8. Super GlueI was surprised to hear this one my self. In doing our research for this article, my brother Bill discovered an interesting use for super glue. Super glue, when fresh out of the tube is actually highly flammable. Once it’s dry it no longer has the ability to catch fire, so make sure you act quickly, and don’t glue your self to the table.
9. Gauze PadsI would hate to recommend that you break into your first aid supplies, but when times get tough sometimes we have to sacrifice. Gauze medical pads are not my first choice for a fire starter, but they work amazingly well. The only downside to Gauze pads is that they burn very rapidly. When using A Gauze pad as a fire starter, do your best to limit its burn rate. You can lightly saturate a gauze pad with grease or oil to increase it’s burn time.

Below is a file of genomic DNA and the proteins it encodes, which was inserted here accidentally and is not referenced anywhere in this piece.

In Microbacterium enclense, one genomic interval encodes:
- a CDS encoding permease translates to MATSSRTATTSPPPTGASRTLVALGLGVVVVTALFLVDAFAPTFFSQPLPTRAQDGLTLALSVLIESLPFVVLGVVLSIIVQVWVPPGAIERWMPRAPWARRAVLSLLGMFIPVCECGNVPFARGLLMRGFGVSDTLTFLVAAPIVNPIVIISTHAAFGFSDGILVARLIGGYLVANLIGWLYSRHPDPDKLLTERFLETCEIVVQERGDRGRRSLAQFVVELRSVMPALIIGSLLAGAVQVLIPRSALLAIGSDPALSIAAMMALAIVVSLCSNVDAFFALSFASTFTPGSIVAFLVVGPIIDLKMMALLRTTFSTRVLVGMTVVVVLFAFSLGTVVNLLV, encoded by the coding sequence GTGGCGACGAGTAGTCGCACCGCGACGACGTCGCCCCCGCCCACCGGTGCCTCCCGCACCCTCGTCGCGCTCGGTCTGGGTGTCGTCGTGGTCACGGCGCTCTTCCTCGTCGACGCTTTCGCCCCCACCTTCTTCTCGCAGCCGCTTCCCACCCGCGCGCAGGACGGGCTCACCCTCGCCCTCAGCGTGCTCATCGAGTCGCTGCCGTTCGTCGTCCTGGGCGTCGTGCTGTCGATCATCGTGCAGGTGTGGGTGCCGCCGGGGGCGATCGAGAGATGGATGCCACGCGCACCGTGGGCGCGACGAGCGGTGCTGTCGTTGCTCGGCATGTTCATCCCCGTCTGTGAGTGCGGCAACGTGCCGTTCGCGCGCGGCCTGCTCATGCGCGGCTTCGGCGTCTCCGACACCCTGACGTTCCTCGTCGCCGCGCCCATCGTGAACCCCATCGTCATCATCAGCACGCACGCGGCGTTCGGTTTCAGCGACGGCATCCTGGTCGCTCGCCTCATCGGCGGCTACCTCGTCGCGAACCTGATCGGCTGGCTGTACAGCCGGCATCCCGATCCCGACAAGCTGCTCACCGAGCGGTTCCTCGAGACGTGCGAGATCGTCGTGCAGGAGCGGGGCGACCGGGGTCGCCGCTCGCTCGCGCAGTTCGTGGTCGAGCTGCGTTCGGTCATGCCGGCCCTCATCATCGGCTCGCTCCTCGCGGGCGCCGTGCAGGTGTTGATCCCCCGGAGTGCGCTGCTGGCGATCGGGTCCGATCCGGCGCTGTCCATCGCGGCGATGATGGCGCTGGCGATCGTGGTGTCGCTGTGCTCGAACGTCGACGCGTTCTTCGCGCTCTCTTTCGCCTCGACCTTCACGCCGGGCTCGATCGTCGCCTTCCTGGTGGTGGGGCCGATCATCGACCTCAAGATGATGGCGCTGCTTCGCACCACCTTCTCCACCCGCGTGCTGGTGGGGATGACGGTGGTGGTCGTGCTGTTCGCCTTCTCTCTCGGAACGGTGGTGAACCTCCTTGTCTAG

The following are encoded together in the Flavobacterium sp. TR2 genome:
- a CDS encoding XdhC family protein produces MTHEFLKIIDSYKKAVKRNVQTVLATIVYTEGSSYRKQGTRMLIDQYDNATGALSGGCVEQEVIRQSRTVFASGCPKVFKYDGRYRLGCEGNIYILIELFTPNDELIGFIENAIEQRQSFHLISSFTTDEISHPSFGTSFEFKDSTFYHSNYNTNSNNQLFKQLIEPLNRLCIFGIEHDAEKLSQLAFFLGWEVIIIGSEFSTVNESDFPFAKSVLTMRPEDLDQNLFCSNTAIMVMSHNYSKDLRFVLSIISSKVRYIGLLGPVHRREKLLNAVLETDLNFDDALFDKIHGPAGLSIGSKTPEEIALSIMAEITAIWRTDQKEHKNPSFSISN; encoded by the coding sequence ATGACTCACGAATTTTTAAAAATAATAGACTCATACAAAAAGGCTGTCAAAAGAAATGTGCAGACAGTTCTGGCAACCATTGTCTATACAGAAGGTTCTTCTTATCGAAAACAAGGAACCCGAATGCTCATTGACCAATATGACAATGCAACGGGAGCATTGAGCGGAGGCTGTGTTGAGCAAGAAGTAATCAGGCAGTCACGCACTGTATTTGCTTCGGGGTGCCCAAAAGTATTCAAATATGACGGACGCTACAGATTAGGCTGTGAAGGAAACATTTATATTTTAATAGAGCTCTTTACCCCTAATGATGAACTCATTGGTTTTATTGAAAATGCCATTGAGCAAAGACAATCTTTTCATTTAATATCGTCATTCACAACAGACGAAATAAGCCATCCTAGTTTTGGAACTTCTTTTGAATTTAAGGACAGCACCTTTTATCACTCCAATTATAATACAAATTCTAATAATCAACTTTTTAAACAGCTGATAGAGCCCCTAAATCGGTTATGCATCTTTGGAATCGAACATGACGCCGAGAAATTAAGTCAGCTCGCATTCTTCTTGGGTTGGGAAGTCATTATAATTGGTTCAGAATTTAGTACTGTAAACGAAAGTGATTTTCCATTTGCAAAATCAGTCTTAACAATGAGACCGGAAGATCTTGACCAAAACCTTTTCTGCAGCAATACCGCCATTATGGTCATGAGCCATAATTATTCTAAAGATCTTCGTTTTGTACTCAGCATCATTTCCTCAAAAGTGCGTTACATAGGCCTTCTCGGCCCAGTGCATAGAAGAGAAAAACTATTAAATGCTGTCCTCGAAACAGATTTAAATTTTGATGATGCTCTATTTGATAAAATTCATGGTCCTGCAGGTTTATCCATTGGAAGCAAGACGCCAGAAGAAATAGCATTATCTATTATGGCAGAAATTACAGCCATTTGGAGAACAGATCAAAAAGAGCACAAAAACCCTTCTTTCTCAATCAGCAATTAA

10. Itch cooling sprayYou heard that right, Itch cooling spray is also very flammable. Again the key propellant in this spray is alcohol. The sanitizing and cooling effect caused by alcohol are the same reason it makes a good fire starter. You have to hurry as the spray will evaporate fairly quickly, but spraying directly on a flat dry surface and immediately lighting the spray will create a quick, small fire to help you start your fire base. It’s important to look past some of the potential downfalls of using the items in the list above, but rather focus on expanding your ideas. There is no such thing as being completely prepared for every possible scenario, but finding uses from every item can save your life. Hopefully this article brings some kind of help to you in your prepping adventure. We always like to recommend teaching your friends and family to be prepared, and don’t forget to include the kids. Making home made paper presto logs is not only a useful skill to learn, but the kids also love getting their hands (and your house) messy! Thanks for stopping by, See you soon!